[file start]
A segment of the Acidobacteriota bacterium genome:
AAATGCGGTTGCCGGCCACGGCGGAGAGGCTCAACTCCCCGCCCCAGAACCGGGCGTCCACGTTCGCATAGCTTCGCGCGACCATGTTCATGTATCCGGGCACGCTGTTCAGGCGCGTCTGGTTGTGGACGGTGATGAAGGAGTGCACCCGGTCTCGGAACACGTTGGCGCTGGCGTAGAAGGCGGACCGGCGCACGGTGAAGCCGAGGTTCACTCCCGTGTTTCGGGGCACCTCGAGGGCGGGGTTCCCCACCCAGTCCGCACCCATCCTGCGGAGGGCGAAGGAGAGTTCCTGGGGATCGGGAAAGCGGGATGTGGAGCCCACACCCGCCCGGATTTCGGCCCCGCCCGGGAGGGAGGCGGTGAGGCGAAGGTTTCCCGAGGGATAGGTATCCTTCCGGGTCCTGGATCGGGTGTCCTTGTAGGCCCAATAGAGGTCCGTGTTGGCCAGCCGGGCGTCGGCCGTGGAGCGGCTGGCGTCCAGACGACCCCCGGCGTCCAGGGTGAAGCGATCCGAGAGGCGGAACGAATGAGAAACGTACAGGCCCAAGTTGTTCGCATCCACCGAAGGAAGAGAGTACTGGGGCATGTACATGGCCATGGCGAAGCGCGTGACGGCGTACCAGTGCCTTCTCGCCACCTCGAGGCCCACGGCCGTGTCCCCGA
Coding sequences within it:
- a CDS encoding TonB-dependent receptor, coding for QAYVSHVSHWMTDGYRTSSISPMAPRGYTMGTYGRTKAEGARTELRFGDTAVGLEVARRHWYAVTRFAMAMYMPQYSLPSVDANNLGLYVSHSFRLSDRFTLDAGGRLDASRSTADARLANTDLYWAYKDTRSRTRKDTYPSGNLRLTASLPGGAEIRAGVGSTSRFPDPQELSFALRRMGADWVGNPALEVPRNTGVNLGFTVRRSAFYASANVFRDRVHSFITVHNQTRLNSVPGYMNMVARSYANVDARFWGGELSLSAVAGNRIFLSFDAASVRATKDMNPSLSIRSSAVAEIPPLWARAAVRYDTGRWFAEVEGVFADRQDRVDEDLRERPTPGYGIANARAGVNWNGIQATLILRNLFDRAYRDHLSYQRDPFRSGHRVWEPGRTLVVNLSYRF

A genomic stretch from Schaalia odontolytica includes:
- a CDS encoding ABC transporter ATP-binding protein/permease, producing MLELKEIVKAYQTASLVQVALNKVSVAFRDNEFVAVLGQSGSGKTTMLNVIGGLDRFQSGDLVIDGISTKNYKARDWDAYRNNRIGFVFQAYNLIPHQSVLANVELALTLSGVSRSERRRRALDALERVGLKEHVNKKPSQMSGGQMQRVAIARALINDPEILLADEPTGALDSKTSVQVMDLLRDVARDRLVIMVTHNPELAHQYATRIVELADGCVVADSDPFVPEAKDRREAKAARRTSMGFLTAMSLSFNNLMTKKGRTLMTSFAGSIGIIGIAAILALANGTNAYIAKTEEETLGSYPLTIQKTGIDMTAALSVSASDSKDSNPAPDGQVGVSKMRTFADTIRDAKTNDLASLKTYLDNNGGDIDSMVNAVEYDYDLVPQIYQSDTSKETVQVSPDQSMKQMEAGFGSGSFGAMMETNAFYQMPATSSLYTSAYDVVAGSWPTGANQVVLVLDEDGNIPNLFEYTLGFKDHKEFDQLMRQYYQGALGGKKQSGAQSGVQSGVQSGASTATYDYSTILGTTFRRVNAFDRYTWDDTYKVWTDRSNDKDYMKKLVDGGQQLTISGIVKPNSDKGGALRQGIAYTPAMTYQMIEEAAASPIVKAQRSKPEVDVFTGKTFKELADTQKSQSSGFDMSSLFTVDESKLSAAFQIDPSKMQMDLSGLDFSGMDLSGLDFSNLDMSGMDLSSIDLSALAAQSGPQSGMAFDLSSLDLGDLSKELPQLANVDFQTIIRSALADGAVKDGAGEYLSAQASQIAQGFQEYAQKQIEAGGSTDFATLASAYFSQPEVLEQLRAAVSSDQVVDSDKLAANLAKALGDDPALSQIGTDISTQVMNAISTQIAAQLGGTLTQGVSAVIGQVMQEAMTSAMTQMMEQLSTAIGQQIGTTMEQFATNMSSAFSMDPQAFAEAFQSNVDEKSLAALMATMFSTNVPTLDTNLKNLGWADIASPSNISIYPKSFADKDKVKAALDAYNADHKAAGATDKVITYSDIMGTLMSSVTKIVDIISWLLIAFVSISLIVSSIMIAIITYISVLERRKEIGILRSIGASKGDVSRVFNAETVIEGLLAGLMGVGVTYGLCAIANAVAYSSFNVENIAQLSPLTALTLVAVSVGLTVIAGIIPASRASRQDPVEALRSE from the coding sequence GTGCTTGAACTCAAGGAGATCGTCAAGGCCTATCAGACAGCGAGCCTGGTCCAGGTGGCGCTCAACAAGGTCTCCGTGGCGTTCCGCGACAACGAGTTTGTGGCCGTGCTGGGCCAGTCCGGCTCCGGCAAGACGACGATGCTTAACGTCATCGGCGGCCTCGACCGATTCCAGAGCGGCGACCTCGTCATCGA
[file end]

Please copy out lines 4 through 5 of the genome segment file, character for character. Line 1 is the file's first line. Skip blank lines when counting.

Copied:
- a CDS encoding TonB-dependent receptor, coding for QAYVSHVSHWMTDGYRTSSISPMAPRGYTMGTYGRTKAEGARTELRFGDTAVGLEVARRHWYAVTRFAMAMYMPQYSLPSVDANNLGLYVSHSFRLSDRFTLDAGGRLDASRSTADARLANTDLYWAYKDTRSRTRKDTYPSGNLRLTASLPGGAEIRAGVGSTSRFPDPQELSFALRRMGADWVGNPALEVPRNTGVNLGFTVRRSAFYASANVFRDRVHSFITVHNQTRLNSVPGYMNMVARSYANVDARFWGGELSLSAVAGNRIFLSFDAASVRATKDMNPSLSIRSSAVAEIPPLWARAAVRYDTGRWFAEVEGVFADRQDRVDEDLRERPTPGYGIANARAGVNWNGIQATLILRNLFDRAYRDHLSYQRDPFRSGHRVWEPGRTLVVNLSYRF

A genomic stretch from Schaalia odontolytica includes: